Upcoming Program


In today’s volatile world, links to the past and to place are becoming more tenuous and contested, and threats to cultural heritage – both tangible and intangible – are extremely socially and politically difficult to counter. It is a critical moment to ask what cultural heritage actually means to different people and regions, especially in the digital era, and why it is more important than ever to preserve, enhance and share cultural heritage through all available means.

Part of the long-running Culture, Arts and Society series, this invitation-only program will bring together creative thinkers and groundbreaking practitioners from around the world to reflect on and critique current approaches to cultural heritage, and to explore new frontiers in heritage innovation and collaboration.

The program will be structured along a continuum of inquiry: perceptions of the past, problematics of the present, and potential for the future.

The first area of inquiry – perceptions of the past – will have a philosophical focus, considering both positive and negative associations of cultural heritage. Participants will contrast its positive potential to create a sense of identity, reinforce social cohesion, and advance reconciliation with its negative potential to trigger conflict, perpetuate or reinforce symbols of oppression, and recreate trauma. Taking indigenous, decolonized, non-nationalistic, and non-Western interpretations into full account, they will explore whose culture and whose heritage is the focus of discourse, and how and why the language we use to talk about cultural heritage is changing. Specific questions will relate to shifting perceptions of cultural heritage in recent decades, including new concepts of tangible and intangible heritage.

The second area of inquiry – problematics of the present – will have a pragmatic focus and address ways to tackle the manifold threats to cultural heritage. Looking outwards, these include: unsustainable tourism and “destination thinking” in heritage; the impacts of climate change on tangible and intangible heritage; the destruction of cultural heritage through conflict; the illicit trafficking of cultural objects; the dislocation from roots and history linked to population displacement and rapid urbanization; and the impact of accelerating globalization on a shared sense of identity and belonging.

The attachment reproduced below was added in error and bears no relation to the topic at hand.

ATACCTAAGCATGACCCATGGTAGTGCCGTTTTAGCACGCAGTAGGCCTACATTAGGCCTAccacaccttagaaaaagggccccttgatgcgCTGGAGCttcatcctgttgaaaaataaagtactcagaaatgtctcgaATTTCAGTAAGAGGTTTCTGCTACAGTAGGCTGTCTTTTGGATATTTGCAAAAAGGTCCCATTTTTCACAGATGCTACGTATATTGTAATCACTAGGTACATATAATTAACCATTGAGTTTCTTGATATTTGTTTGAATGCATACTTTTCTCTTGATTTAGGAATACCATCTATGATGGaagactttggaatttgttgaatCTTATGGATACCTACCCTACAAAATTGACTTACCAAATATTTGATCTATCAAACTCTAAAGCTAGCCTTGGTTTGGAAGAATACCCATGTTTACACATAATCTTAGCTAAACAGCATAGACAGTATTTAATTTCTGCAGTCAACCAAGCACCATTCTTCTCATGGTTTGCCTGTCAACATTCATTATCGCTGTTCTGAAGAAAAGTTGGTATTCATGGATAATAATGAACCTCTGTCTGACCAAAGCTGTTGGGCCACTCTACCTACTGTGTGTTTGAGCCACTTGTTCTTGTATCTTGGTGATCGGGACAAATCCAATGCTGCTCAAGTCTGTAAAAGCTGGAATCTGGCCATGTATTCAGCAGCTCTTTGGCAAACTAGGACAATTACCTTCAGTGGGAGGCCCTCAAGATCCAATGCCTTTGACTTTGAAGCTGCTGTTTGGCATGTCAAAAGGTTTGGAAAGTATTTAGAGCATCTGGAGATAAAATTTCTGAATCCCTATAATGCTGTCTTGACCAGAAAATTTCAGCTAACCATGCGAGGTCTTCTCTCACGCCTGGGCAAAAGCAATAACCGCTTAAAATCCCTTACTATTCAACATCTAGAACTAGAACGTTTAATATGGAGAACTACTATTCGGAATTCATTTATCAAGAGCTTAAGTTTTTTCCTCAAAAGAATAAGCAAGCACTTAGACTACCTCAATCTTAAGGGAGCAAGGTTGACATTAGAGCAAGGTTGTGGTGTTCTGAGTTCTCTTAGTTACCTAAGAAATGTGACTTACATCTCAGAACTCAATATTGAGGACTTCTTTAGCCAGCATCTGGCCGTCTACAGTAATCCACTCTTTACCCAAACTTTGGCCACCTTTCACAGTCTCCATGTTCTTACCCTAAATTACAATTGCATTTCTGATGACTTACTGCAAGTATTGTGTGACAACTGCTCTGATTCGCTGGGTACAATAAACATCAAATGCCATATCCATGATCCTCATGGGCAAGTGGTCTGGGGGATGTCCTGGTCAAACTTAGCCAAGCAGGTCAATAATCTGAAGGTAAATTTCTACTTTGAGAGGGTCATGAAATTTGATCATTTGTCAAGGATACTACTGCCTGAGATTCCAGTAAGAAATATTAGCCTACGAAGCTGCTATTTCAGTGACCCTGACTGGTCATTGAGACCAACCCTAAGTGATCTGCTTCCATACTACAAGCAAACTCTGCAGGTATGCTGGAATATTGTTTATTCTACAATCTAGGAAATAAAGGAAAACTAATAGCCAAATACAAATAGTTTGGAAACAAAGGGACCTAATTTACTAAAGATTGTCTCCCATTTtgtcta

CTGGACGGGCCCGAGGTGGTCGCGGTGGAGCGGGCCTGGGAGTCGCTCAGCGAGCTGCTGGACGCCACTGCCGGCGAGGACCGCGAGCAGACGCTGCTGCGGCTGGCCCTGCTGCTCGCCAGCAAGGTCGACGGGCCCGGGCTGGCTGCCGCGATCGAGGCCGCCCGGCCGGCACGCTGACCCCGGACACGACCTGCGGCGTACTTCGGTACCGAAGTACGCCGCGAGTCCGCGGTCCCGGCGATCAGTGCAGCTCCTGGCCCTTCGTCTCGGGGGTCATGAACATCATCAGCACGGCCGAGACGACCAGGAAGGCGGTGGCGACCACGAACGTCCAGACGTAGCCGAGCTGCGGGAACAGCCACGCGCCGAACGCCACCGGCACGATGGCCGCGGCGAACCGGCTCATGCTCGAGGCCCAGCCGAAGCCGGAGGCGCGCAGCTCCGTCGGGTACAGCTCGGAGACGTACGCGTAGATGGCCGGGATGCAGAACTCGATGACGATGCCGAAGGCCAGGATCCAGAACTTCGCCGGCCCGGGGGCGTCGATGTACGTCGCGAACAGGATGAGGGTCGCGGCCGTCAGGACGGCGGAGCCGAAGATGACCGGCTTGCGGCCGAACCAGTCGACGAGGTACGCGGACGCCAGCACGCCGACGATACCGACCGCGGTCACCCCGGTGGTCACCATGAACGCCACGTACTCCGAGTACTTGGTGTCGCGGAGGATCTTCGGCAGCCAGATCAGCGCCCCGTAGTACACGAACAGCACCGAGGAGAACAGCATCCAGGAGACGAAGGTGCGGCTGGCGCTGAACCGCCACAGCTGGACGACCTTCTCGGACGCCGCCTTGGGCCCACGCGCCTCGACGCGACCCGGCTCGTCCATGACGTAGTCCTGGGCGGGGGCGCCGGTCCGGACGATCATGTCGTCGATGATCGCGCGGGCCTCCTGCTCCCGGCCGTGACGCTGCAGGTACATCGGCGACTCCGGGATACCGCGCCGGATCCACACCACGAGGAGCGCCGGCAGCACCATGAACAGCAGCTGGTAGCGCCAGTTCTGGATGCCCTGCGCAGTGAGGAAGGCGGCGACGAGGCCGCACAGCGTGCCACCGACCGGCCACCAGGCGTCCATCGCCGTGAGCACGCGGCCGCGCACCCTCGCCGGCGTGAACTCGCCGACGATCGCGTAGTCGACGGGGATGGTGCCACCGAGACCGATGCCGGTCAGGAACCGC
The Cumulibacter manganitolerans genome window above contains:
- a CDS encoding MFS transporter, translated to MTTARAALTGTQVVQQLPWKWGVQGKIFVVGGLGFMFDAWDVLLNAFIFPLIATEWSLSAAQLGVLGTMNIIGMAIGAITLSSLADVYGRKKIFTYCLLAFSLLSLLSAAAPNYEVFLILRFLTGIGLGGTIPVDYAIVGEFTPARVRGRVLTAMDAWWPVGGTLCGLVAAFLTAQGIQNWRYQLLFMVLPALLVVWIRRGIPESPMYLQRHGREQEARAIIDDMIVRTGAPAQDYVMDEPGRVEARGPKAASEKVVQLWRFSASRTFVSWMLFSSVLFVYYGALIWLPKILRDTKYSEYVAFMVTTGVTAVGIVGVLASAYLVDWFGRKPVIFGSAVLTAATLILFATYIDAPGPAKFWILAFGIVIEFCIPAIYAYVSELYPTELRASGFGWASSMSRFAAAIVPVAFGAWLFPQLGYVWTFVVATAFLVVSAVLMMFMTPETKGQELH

The third area of inquiry – potential for the future – aims to develop a visionary and transformative agenda for the cultural heritage field, supported by new advocacy tools for a range of target audiences. Participants will seek to better articulate why heritage matters to people today and in the future, and how we can unlock the amazing potential of cultural heritage.


  • In societies striving to be inclusive and equitable, how can we move toward more expansive approaches to and notions of cultural heritage?
  • What practical approaches and innovations are already being taken to counter threats to cultural heritage? What obstacles are preventing success and how can collaboration be expanded to overcome these challenges and connect new generations to their cultural heritage?
  • How could the cultural heritage sector better communicate with other sectors for mutual benefit, especially in the fields of education, urban development and tourism?
  • What innovative strategies can connect more people from all walks of life, especially new urban generations, to cultural heritage?
  • What potential does digitization have for making cultural heritage come alive in groundbreaking new ways?
  • How can advocacy work around heritage be improved? What do these developments imply for the education and training of the next generation of cultural heritage professionals?


Participants will include practitioners from the cultural heritage sector, such as museum, library, and archive professionals, as well as representatives of cultural ministries and heritage associations. They will be joined by a cross-cutting mix of technology innovators, social entrepreneurs, civil society leaders, historians and researchers, policymakers, anthropologists and cultural philanthropists.


The highly interactive program will be structured around a mix of thought-provoking presentations, curated conversations, informal interactions, knowledge exchange, and practical group work. The process seeks to combine theory, policy and practice across sectoral silos, opening up new perspectives and intensive learning opportunities. Participants will also work intensively in focus groups, allowing for in-depth group work on key issues.


This program seeks to:

  • Facilitate dialogue, exchange and new forms of networking and collaboration;
  • Develop strategies for raising greater awareness of the unique and often poorly-understood role of cultural heritage;
  • Share learning from the program through dynamic reporting (blogs, newsletters, a substantive report) with a broad, international group of stakeholders, and with the help of a media partner;
  • Jointly draft and widely disseminate a Salzburg Global Statement on the problematics and potential of cultural heritage in the 21st Century, building and expanding on the 2009 Salzburg Declaration on the Conservation and Preservation of Cultural Heritage; and
  • Inspire, incubate, and catalyze several creative and unorthodox/unconventional cultural heritage projects and networks, across generations, regions, disciplines, and sectors.